Let $Q$ be a recursively presented group. Is it possible to embed $Q$ into a finitely presented group $G$ such that the image of $Q$ is malnormal in $G$?

Note that a subgroup $H$ of $G$ is malnormal if $H^g\cap H\neq 1$ implies that $g\in H$. That is, $H$ intersects each of its proper conjugates trivially.

This seems far to strong (far too good!) to be true. However, I cannot find anything in the literature that even hints at the existence or non-existence of such an embedding.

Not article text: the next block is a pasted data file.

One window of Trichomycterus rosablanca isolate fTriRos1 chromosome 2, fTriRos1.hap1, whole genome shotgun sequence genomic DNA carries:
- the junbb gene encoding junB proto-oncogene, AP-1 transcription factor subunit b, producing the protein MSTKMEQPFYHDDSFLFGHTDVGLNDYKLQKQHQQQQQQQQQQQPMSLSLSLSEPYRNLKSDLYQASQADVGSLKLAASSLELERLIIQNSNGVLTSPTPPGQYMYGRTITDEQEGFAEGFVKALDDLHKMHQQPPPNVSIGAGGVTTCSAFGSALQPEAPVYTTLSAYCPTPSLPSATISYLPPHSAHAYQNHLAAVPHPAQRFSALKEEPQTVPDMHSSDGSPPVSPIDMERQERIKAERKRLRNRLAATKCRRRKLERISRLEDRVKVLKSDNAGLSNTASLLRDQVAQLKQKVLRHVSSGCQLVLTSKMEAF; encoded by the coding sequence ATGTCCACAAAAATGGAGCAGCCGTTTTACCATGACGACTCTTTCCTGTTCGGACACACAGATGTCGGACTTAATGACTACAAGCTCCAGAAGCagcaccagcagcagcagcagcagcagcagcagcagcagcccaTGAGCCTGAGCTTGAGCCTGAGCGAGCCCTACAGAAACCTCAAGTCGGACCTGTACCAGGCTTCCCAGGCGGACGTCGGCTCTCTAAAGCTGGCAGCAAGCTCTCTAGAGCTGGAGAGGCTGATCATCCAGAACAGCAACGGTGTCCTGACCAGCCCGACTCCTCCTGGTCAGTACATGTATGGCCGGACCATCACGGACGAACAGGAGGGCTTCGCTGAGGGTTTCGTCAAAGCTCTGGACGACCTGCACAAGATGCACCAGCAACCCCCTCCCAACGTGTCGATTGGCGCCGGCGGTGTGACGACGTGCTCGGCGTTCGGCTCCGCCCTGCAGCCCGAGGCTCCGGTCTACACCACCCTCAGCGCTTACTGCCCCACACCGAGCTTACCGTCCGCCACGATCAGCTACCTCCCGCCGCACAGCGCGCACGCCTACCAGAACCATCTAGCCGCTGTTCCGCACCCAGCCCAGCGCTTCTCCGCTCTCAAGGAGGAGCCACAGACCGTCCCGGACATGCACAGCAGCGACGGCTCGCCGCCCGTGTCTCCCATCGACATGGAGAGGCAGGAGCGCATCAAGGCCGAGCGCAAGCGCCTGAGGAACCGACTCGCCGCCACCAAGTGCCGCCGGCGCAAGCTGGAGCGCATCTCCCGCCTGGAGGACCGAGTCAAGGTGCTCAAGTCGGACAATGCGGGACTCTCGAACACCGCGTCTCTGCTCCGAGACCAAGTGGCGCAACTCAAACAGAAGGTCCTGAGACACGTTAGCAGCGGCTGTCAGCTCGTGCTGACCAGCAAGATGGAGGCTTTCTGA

(More generally, I am wondering if there is some kinds of embedding which preserves the centraliser of a given element of $Q$. That is, if we fix $x\in Q$ then can $Q$ be embedded in a finitely presented group $G$ such that $C_Q(x)=C_G(x)$ (or even $C_Q(x)\cong C_G(x)$)? Malnormality guarantees this, and is a more interesting question, but I thought I should mention this too...)